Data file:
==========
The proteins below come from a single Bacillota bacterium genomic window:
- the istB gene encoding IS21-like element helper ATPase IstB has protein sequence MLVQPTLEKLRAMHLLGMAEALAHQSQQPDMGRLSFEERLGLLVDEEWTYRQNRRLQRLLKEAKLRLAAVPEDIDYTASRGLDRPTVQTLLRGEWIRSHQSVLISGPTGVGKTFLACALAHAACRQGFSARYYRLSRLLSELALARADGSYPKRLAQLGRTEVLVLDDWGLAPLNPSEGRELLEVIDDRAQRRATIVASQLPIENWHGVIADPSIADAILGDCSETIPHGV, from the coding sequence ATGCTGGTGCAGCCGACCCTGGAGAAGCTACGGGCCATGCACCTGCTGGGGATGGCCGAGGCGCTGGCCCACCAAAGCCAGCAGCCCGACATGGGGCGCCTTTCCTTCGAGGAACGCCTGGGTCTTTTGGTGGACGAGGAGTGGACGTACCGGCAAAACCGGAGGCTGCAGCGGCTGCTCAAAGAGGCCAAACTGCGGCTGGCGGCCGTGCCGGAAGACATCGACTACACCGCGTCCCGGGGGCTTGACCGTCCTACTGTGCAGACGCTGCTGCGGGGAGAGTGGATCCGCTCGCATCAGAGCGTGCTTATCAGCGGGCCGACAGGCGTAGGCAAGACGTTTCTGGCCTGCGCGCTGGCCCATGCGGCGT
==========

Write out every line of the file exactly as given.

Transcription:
The proteins below come from a single Bacillota bacterium genomic window:
- the istB gene encoding IS21-like element helper ATPase IstB has protein sequence MLVQPTLEKLRAMHLLGMAEALAHQSQQPDMGRLSFEERLGLLVDEEWTYRQNRRLQRLLKEAKLRLAAVPEDIDYTASRGLDRPTVQTLLRGEWIRSHQSVLISGPTGVGKTFLACALAHAACRQGFSARYYRLSRLLSELALARADGSYPKRLAQLGRTEVLVLDDWGLAPLNPSEGRELLEVIDDRAQRRATIVASQLPIENWHGVIADPSIADAILGDCSETIPHGV, from the coding sequence ATGCTGGTGCAGCCGACCCTGGAGAAGCTACGGGCCATGCACCTGCTGGGGATGGCCGAGGCGCTGGCCCACCAAAGCCAGCAGCCCGACATGGGGCGCCTTTCCTTCGAGGAACGCCTGGGTCTTTTGGTGGACGAGGAGTGGACGTACCGGCAAAACCGGAGGCTGCAGCGGCTGCTCAAAGAGGCCAAACTGCGGCTGGCGGCCGTGCCGGAAGACATCGACTACACCGCGTCCCGGGGGCTTGACCGTCCTACTGTGCAGACGCTGCTGCGGGGAGAGTGGATCCGCTCGCATCAGAGCGTGCTTATCAGCGGGCCGACAGGCGTAGGCAAGACGTTTCTGGCCTGCGCGCTGGCCCATGCGGCGT